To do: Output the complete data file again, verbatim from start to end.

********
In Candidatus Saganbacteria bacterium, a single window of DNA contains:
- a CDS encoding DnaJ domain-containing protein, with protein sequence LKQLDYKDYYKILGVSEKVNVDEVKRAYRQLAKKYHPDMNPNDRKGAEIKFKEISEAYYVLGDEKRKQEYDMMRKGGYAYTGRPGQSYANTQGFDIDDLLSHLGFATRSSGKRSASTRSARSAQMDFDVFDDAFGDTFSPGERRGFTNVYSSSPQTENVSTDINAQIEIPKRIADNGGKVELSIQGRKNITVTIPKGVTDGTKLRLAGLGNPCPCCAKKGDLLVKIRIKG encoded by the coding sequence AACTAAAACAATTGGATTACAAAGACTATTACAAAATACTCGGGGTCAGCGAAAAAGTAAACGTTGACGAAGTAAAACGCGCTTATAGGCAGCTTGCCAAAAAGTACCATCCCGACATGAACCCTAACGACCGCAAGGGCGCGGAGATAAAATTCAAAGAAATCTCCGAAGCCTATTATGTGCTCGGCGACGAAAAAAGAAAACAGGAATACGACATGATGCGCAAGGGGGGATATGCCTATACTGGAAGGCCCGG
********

In Candidatus Saganbacteria bacterium, a single window of DNA contains:
- a CDS encoding DnaJ domain-containing protein, with protein sequence LKQLDYKDYYKILGVSEKVNVDEVKRAYRQLAKKYHPDMNPNDRKGAEIKFKEISEAYYVLGDEKRKQEYDMMRKGGYAYTGRPGQSYANTQGFDIDDLLSHLGFATRSSGKRSASTRSARSAQMDFDVFDDAFGDTFSPGERRGFTNVYSSSPQTENVSTDINAQIEIPKRIADNGGKVELSIQGRKNITVTIPKGVTDGTKLRLAGLGNPCPCCAKKGDLLVKIRIKG encoded by the coding sequence AACTAAAACAATTGGATTACAAAGACTATTACAAAATACTCGGGGTCAGCGAAAAAGTAAACGTTGACGAAGTAAAACGCGCTTATAGGCAGCTTGCCAAAAAGTACCATCCCGACATGAACCCTAACGACCGCAAGGGCGCGGAGATAAAATTCAAAGAAATCTCCGAAGCCTATTATGTGCTCGGCGACGAAAAAAGAAAACAGGAATACGACATGATGCGCAAGGGGGGATATGCCTATACTGGAAGGCCCGG